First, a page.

“It was just insane,” Tyler Jamison said. “I can’t even really put into words how I felt – it was just a dream come true, a culmination of all the hard work that’s been put in over the years. My mom was in the other room (when his dad called to tell him), and I just hugged her and we were kind of screaming. The dog was getting riled up. It was fun. There were a few tears shed.”
Jamison, who signed with Fairleigh Dickinson in December, finished the season averaging 26.7 points, 11.6 rebounds, 4.6 assists and 3.3 steals per game. He was named the Macomb Area Conference White division MVP after leading Northern to the league title and a 20-4 overall record.
Even with all that, winning the most prestigious individual basketball award in the state didn’t seem like a reality.
“We purposely try to play a tough schedule, and we purposely got into some showcases because we wanted people to see, not only him play, but us play,” Brian Jamison said. “We had beaten Skyline and Hamtramck, and went up to Croswell-Lexington and won up there, and I thought, ‘OK, now he’s done it against some of the better teams.’ Up to that point, when we played those tougher teams, he’s always showed out well, but it’s different when you’re not winning them. But at that point, I thought he had a chance. Really, I was just hoping he would get on the list. To win it was kind of above and beyond what I had hoped for.”
On the court, Tyler’s impact on the program was pretty obvious and immediate.
He’s the program’s all-time leading scorer – a record he set as a junior – with 1,763 career points. He also holds Northern records for career rebounds (825), points in a game (59), rebounds in a game (28), career field goals made (638) and career free throws made (439). As a junior, he was named MAC Blue MVP.
Northern did not lose a league game in either of the past two seasons.
But Northern is likely to see future success because of Tyler’s non-statistical impact.
Leading a young team, including a group of star freshmen – his brother Alex, Cam Harju and Amir Morelan – was a major part of Tyler’s job this season.
Northern’s home games were must-see events this winter, as the Huskies were one of Division 1’s top teams, and Tyler was providing nightly highlights and must-see performances. Even in his final game, a loss against Macomb Dakota in the District Final, Jamison treated the standing-room crowd with a 46-point performance and a halfcourt shot at the third-quarter buzzer in a valiant effort.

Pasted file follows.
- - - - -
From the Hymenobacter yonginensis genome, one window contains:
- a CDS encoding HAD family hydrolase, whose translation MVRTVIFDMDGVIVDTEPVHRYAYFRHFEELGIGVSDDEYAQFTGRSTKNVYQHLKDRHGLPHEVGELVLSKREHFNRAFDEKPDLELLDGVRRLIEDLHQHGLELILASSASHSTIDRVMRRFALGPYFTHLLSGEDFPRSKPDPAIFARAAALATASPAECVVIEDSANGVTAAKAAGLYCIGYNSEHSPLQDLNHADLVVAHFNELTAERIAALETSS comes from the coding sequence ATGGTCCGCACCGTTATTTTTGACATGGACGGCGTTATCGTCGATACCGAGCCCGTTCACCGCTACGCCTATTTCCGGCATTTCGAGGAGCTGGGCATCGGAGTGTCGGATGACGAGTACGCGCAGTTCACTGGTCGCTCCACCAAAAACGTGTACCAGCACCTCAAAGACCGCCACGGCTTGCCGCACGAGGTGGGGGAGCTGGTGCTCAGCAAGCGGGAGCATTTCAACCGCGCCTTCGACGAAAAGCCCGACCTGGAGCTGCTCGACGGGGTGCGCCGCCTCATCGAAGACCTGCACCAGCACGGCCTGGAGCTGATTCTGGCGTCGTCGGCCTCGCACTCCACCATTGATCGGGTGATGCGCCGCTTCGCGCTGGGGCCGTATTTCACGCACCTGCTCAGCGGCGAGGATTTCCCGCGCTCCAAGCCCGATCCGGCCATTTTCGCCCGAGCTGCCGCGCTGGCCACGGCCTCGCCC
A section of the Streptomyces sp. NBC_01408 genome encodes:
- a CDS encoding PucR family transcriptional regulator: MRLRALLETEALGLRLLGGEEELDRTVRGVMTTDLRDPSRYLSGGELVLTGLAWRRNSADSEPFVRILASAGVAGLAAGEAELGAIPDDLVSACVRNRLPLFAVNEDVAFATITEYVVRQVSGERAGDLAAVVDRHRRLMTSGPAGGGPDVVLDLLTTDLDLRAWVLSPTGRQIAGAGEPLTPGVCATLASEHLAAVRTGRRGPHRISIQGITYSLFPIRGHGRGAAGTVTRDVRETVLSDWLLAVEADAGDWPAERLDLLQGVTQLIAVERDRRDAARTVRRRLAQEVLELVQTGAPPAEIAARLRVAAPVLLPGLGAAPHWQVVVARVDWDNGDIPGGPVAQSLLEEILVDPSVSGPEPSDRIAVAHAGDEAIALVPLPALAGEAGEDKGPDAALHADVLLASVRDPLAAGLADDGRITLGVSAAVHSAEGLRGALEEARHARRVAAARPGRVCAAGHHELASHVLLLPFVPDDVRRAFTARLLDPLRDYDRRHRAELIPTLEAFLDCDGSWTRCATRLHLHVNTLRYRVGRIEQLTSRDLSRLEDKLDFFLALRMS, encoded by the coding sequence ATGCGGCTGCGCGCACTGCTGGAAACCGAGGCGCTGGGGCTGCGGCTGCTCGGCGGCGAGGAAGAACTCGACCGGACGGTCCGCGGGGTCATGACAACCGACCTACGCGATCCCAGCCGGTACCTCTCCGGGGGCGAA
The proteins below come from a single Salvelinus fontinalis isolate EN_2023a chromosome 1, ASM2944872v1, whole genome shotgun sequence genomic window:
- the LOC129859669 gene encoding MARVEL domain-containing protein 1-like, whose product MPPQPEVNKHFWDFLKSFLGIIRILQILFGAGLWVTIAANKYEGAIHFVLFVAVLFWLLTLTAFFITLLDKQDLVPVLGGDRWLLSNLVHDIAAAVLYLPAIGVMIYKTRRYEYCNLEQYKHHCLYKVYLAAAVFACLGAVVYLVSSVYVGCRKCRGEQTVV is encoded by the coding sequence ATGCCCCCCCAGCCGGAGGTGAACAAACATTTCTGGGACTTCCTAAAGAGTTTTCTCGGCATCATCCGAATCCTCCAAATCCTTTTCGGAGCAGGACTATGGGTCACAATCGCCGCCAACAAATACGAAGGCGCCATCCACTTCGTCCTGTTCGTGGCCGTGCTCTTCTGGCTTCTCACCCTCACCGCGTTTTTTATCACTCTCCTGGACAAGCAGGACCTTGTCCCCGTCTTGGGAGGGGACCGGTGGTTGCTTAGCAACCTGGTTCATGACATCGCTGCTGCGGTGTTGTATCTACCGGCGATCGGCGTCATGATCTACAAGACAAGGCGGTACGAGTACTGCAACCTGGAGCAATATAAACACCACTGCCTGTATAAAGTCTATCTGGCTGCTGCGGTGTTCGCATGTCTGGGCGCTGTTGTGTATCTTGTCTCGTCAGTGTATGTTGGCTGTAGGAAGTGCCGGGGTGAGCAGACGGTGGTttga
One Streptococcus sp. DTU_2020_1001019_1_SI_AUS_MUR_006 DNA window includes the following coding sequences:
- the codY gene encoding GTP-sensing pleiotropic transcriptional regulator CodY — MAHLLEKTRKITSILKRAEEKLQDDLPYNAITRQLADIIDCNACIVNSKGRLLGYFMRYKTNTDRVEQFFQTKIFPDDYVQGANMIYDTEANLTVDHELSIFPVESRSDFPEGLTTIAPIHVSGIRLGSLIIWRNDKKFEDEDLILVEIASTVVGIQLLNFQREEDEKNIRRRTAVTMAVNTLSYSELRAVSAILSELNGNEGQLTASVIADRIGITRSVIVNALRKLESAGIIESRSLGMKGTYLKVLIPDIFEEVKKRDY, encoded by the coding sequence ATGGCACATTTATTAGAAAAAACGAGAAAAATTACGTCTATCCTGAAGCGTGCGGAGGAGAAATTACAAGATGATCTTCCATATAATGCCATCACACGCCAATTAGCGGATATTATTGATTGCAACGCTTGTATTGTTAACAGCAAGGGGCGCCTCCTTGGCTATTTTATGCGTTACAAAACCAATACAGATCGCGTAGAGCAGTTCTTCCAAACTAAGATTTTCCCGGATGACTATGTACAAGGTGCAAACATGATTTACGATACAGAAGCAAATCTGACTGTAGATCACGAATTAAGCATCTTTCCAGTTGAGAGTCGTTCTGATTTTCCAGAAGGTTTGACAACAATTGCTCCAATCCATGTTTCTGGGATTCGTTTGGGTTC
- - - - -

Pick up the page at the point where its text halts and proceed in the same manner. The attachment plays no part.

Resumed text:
“That’s the big thing, you want the students and the school community to support you, and they did an amazing job,” Tyler Jamison said. “We also had people from the community that wanted to support us and watch us play. Port Huron High had a really good season, too, and I think both schools in the city had that public support. That’s huge. It makes you feel like you’re playing for more than yourself.”
Among those crowds were the next generation of Huskies, some of whom were coached by Tyler in youth basketball. As he’s the first Mr. Basketball winner from St. Clair County, those kids now have a hometown example of someone who has reached the highest heights.
“I think interest gets sparked when the little kids come to the gym, like, ‘Hey, I want to do that,’” Brian Jamison said. “They want to play for Northern or (Port Huron) High. And with him winning Mr. Basketball, I think it gives kids a little bit of ‘Hey, why not me?’ I do think it helps motivate younger people. We’ve had great crowds at our games. I think the area is excited about basketball. It really is a great basketball area.”
With all of that excitement surrounding him, Tyler had one more challenge after the season – keeping the secret that he had won. He found out six days before the award was announced.
“It was terrible – especially when it’s something of that magnitude,” he said. “You want to tell everyone. You want to tell your friends and family. It was hard to be like, ‘No, I don’t know.’”
Paul Costanzo served as a sportswriter at The Port Huron Times Herald from 2006-15, including three years as lead sportswriter, and prior to that as sports editor at the Hillsdale Daily News from 2005-06. He can be reached at [email protected] with story ideas for Genesee, Lapeer, St. Clair, Sanilac, Huron, Tuscola, Saginaw, Bay, Arenac, Midland and Gladwin counties.
PHOTOS (Top) Tyler Jamison, second from left, with his parents and brother, stands with his newly-received Mr. Basketball Award trophy during the ceremony at the Detroit Free Press. (Middle) Jamison throws down a dunk. (Photos courtesy of the Jamison family.)